Vision One also integrates with third-party solutions, so organizations can have a single view of their security posture even if they use a variety of different products. In addition, Trend Micro offers managed services for Vision One, so organizations can outsource the management of their security to Trend Micro experts.

According to Gartner, organizations that consolidate their security solutions are not doing so to cut costs. Instead, they are doing it to reduce the complexity of management, improve visibility, and focus on the most critical security threats. Trend Micro’s Vision One platform is designed to help organizations achieve these goals.

InfoSecBulletin: In that case, what is the uses of security operation center (SOC) ? 

Anagha Mujumdar, Trend Micro:

Having a Security Operations Center (SOC) is essential, especially for large enterprises like banks and insurers in the BFSI sector. These organizations typically have their own SOC, which includes security information and event management (SIEM) systems and security orchestration, automation, and response (SOAR) solutions. Our solution or platform does not aim to replace these existing setups. Instead, it integrates and complements them, enhancing the overall security posture.

For organizations with an existing SIEM, our platform provides additional benefits such as improved visibility and risk insights. It enhances security intelligence and threat analysis, adding value to the existing infrastructure. Alternatively, for those seeking a complete security stack, we offer a comprehensive solution.

Moreover, our platform allows for integration with other OEMs, enabling seamless collaboration. So whether organizations want to build SOC capabilities with Trend Micro or leverage our platform alongside their existing SOC, both options are available. The goal is to provide a flexible and complementary approach to meet diverse requirements.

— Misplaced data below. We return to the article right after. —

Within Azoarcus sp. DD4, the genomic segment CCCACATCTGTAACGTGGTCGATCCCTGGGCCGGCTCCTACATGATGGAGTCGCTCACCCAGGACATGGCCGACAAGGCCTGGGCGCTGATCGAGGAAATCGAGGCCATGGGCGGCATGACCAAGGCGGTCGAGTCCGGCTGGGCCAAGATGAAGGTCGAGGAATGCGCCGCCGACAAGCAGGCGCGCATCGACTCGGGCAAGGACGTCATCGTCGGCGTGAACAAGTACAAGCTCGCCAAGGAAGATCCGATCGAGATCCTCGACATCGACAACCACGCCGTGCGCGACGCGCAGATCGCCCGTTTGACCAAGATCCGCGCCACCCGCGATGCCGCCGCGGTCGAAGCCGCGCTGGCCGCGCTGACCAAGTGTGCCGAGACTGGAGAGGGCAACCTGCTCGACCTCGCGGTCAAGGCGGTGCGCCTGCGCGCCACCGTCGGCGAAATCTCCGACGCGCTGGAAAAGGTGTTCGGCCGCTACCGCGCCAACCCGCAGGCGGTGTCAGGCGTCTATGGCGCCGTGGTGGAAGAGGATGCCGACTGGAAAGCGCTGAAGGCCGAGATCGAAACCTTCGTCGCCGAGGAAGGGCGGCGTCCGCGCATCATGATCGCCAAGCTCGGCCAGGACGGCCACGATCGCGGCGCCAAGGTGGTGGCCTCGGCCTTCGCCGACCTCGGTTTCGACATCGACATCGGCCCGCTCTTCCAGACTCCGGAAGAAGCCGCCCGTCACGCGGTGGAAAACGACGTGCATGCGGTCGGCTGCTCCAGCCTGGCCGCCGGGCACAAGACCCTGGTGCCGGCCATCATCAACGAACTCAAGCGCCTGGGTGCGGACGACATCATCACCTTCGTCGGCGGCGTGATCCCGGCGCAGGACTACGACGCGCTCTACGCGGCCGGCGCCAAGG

InfoSecBulletin: How many cloud customers are there in Bangladesh?  

Anagha Mujumdar, Trend Micro:

From what we know, there is negligible small cloud adoption in Bangladesh as it stands today. We have a substantial number of customers worldwide who have embraced our solutions, available both on-premise and as SaaS (Software-as-a-Service). The demand for cloud security solutions is also high, as organizations are gradually transitioning towards cloud-based infrastructure. Even those primarily using on-premise solutions often incorporate some level of cloud technology. This indicates a significant global installed base for our offerings.

InfoSecBulletin: So, is there any special message? 

Anagha Mujumdar, Trend Micro:

Bangladesh is poised to experience tremendous growth and progress in the coming years. The country is buzzing with activity in the fintech and startup sectors, and banks are also looking to adopt cloud computing. This is all good news, but it also means that Bangladesh needs to be vigilant about cybersecurity.

With the increasing use of technology, there is a growing risk of data breaches. This is a concern for all countries, but it is especially important for developing countries like Bangladesh. This is because developing countries often have fewer resources to invest in cybersecurity, and they may also have less experience in dealing with cyber threats.

Bangladesh needs to be smart about the security solutions that it invests in. The country needs to make sure that it has the right tools and expertise to protect its data. It also needs to build up its human resources and continue to learn and evolve in the field of cybersecurity.

By taking these steps, Bangladesh can position itself as a leader in the global digital economy. The country can also ensure that its citizens and businesses are safe from cyber threats.

InfoSecBulletin: Thank you for the time having with us.

Anagha Mujumdar: You are most welcome.



Trend Micro give special focus on South East Asia, Specially Bangladesh: Kanchan Mallick